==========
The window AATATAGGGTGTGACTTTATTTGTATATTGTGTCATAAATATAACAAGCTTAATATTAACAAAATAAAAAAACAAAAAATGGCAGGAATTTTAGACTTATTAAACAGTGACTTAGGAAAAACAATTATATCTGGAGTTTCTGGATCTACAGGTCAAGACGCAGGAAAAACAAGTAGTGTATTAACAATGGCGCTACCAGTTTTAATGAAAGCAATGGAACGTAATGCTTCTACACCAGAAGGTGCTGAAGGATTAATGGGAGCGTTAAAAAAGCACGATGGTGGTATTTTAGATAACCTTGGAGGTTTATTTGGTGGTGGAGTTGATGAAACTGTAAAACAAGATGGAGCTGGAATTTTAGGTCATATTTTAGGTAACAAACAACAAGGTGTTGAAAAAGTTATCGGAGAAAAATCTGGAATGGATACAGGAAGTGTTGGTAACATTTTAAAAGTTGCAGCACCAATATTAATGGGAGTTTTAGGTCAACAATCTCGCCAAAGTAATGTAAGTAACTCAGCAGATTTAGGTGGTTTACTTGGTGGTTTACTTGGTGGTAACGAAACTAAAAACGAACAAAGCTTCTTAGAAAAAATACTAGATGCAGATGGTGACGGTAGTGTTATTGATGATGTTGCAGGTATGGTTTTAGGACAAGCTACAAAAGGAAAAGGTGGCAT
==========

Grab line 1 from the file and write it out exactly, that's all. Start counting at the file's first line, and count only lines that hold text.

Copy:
The window AATATAGGGTGTGACTTTATTTGTATATTGTGTCATAAATATAACAAGCTTAATATTAACAAAATAAAAAAACAAAAAATGGCAGGAATTTTAGACTTATTAAACAGTGACTTAGGAAAAACAATTATATCTGGAGTTTCTGGATCTACAGGTCAAGACGCAGGAAAAACAAGTAGTGTATTAACAATGGCGCTACCAGTTTTAATGAAAGCAATGGAACGTAATGCTTCTACACCAGAAGGTGCTGAAGGATTAATGGGAGCGTTAAAAAAGCACGATGGTGGTATTTTAGATAACCTTGGAGGTTTATTTGGTGGTGGAGTTGATGAAACTGTAAAACAAGATGGAGCTGGAATTTTAGGTCATATTTTAGGTAACAAACAACAAGGTGTTGAAAAAGTTATCGGAGAAAAATCTGGAATGGATACAGGAAGTGTTGGTAACATTTTAAAAGTTGCAGCACCAATATTAATGGGAGTTTTAGGTCAACAATCTCGCCAAAGTAATGTAAGTAACTCAGCAGATTTAGGTGGTTTACTTGGTGGTTTACTTGGTGGTAACGAAACTAAAAACGAACAAAGCTTCTTAGAAAAAATACTAGATGCAGATGGTGACGGTAGTGTTATTGATGATGTTGCAGGTATGGTTTTAGGACAAGCTACAAAAGGAAAAGGTGGCAT